Costs May Impact Level Of Service At Tokyo 2020 Athletes Village

We reported back in June how Tokyo 2020 organizers estimated that the cost of the next edition of the world’s biggest competitive sporting event had ballooned to ¥1.4 trillion ($17.1 billion), almost double the original bid cost estimate.

Athletes competing for their nations may wind up feeling cost cutting measures upon arrival to the Athletes Village in Tokyo less than 1000 days from now, as the International Olympic Committee (IOC) says it will consider revising the ‘level of serve’ at the athlete accommodations.

“We are putting a number of questions to those national Olympic committees as to how we think we can find savings by reducing, to an acceptable level, the level of service in the Olympic Village,” IOC Vice President John Coates told Tokyo 2020 organizers, according to The Washington Post.

One potential cost-saving measure introduced is the idea of limiting the length of time athletes will be allowed to stay in the village, with the IOC asking National Olympic Committees (NOCs) to consider making beds ‘transferrable’.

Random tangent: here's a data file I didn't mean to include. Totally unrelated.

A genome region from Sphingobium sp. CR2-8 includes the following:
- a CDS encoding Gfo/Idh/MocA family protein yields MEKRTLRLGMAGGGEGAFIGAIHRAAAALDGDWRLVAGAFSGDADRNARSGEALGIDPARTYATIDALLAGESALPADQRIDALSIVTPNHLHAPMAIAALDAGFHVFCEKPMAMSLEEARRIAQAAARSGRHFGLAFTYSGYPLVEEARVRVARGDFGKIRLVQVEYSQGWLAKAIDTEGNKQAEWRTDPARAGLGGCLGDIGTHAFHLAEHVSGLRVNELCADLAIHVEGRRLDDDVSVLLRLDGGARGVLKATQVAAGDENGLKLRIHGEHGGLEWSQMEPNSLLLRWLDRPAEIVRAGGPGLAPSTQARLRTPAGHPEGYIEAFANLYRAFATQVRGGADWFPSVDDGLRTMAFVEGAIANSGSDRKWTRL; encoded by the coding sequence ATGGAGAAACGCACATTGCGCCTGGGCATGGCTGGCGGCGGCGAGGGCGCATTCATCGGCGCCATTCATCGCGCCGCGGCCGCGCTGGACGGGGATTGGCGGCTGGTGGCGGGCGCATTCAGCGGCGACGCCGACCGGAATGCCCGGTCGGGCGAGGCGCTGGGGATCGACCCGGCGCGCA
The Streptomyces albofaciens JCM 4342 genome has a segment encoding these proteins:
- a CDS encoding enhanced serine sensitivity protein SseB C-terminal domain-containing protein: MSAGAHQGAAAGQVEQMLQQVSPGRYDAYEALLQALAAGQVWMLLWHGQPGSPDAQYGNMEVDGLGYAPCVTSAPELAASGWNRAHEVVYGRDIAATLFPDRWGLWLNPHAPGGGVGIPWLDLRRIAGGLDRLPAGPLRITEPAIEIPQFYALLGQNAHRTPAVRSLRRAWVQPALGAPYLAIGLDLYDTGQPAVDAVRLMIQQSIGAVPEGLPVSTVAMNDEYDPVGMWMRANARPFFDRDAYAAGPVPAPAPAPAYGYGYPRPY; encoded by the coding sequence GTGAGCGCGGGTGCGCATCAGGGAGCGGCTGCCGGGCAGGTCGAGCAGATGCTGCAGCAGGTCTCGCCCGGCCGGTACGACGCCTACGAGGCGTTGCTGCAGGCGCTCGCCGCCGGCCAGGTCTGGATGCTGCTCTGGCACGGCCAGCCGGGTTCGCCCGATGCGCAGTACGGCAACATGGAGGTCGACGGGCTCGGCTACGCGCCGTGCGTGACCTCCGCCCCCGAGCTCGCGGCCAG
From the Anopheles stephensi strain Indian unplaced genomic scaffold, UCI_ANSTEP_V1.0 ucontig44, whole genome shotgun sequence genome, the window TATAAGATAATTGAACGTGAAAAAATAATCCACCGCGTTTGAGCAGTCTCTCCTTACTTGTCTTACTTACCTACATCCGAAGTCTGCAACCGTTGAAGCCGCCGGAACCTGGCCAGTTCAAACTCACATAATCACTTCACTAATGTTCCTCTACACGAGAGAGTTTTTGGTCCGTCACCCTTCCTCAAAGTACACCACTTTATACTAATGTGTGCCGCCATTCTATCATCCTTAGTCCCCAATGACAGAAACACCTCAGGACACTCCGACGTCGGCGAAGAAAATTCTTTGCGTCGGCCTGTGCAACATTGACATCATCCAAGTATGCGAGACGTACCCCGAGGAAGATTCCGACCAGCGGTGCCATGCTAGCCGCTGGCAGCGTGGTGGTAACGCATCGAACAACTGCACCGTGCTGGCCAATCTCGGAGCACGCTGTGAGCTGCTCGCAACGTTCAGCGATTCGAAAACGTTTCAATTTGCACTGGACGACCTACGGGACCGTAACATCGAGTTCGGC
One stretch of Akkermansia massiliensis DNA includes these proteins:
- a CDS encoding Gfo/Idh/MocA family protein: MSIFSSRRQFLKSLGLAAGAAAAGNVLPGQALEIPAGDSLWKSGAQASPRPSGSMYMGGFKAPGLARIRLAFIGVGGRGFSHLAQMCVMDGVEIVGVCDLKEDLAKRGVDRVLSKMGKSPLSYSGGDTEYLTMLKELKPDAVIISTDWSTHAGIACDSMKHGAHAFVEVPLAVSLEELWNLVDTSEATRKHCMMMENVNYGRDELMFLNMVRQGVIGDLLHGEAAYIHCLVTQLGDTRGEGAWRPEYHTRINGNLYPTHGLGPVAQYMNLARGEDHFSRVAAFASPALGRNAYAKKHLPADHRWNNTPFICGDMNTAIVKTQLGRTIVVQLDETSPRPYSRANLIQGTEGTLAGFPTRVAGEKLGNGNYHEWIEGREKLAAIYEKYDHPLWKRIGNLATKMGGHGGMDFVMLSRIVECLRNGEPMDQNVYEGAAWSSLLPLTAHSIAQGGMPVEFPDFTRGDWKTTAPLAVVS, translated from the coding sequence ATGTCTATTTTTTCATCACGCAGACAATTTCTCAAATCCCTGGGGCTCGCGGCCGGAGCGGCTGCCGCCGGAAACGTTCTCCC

“NOCs might receive some financial compensation to give up some beds,” Coates said. “They might receive some compensation in return for more transferrable accreditations for their support staff, those things.”

No decisions have been made and the IOC plans to discuss the situation in a more detailed manner in December.

The cost-saving discussions for Tokyo echo those that took place prior to the 2016 Rio Olympic Games, where organizers suggested initially cutting air conditioning in the athletes village before reconsidering its decision. TVs were cut from athletes’ rooms to help save money, however.

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Cutting the air conditioning would be ridiculous, especially when the athletes are trying to perform at the best of their ability

About Retta Race

Retta Race

After 16 years at a Fortune 1000 financial company, long-time swimmer Retta Race decided to change lanes and pursue her sporting passion. She currently is Coach for the Northern KY Swordfish Masters, a team she started up in December 2013, while also offering private coaching. Retta is also an MBA …

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